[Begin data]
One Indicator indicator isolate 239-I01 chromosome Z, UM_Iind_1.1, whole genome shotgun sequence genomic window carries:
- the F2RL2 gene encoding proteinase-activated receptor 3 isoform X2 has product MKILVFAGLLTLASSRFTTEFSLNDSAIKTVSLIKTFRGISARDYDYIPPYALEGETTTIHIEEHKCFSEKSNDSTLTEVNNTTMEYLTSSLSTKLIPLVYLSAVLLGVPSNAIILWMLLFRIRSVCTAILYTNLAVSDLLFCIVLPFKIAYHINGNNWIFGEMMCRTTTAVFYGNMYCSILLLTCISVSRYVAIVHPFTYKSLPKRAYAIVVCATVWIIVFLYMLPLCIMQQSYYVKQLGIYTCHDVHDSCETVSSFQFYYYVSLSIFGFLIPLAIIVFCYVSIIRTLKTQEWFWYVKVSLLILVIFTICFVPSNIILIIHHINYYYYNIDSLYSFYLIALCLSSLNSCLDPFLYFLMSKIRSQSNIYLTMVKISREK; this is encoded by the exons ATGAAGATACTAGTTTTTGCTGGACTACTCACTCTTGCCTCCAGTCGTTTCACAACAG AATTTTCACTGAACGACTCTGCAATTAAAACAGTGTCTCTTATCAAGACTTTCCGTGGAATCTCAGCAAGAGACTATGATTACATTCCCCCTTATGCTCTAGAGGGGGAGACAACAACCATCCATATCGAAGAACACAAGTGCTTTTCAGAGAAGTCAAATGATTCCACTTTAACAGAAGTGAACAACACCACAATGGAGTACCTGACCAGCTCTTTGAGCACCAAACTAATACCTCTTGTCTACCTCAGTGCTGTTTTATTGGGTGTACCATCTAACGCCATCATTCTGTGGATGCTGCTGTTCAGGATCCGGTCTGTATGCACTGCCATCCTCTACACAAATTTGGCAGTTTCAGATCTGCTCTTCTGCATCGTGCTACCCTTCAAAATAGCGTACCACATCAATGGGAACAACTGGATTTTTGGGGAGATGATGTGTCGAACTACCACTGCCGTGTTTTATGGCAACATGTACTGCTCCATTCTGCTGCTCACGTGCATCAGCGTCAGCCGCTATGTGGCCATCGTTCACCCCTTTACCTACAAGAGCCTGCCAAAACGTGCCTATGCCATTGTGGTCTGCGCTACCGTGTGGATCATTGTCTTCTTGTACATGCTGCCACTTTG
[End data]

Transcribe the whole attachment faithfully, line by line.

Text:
One Indicator indicator isolate 239-I01 chromosome Z, UM_Iind_1.1, whole genome shotgun sequence genomic window carries:
- the F2RL2 gene encoding proteinase-activated receptor 3 isoform X2 has product MKILVFAGLLTLASSRFTTEFSLNDSAIKTVSLIKTFRGISARDYDYIPPYALEGETTTIHIEEHKCFSEKSNDSTLTEVNNTTMEYLTSSLSTKLIPLVYLSAVLLGVPSNAIILWMLLFRIRSVCTAILYTNLAVSDLLFCIVLPFKIAYHINGNNWIFGEMMCRTTTAVFYGNMYCSILLLTCISVSRYVAIVHPFTYKSLPKRAYAIVVCATVWIIVFLYMLPLCIMQQSYYVKQLGIYTCHDVHDSCETVSSFQFYYYVSLSIFGFLIPLAIIVFCYVSIIRTLKTQEWFWYVKVSLLILVIFTICFVPSNIILIIHHINYYYYNIDSLYSFYLIALCLSSLNSCLDPFLYFLMSKIRSQSNIYLTMVKISREK; this is encoded by the exons ATGAAGATACTAGTTTTTGCTGGACTACTCACTCTTGCCTCCAGTCGTTTCACAACAG AATTTTCACTGAACGACTCTGCAATTAAAACAGTGTCTCTTATCAAGACTTTCCGTGGAATCTCAGCAAGAGACTATGATTACATTCCCCCTTATGCTCTAGAGGGGGAGACAACAACCATCCATATCGAAGAACACAAGTGCTTTTCAGAGAAGTCAAATGATTCCACTTTAACAGAAGTGAACAACACCACAATGGAGTACCTGACCAGCTCTTTGAGCACCAAACTAATACCTCTTGTCTACCTCAGTGCTGTTTTATTGGGTGTACCATCTAACGCCATCATTCTGTGGATGCTGCTGTTCAGGATCCGGTCTGTATGCACTGCCATCCTCTACACAAATTTGGCAGTTTCAGATCTGCTCTTCTGCATCGTGCTACCCTTCAAAATAGCGTACCACATCAATGGGAACAACTGGATTTTTGGGGAGATGATGTGTCGAACTACCACTGCCGTGTTTTATGGCAACATGTACTGCTCCATTCTGCTGCTCACGTGCATCAGCGTCAGCCGCTATGTGGCCATCGTTCACCCCTTTACCTACAAGAGCCTGCCAAAACGTGCCTATGCCATTGTGGTCTGCGCTACCGTGTGGATCATTGTCTTCTTGTACATGCTGCCACTTTG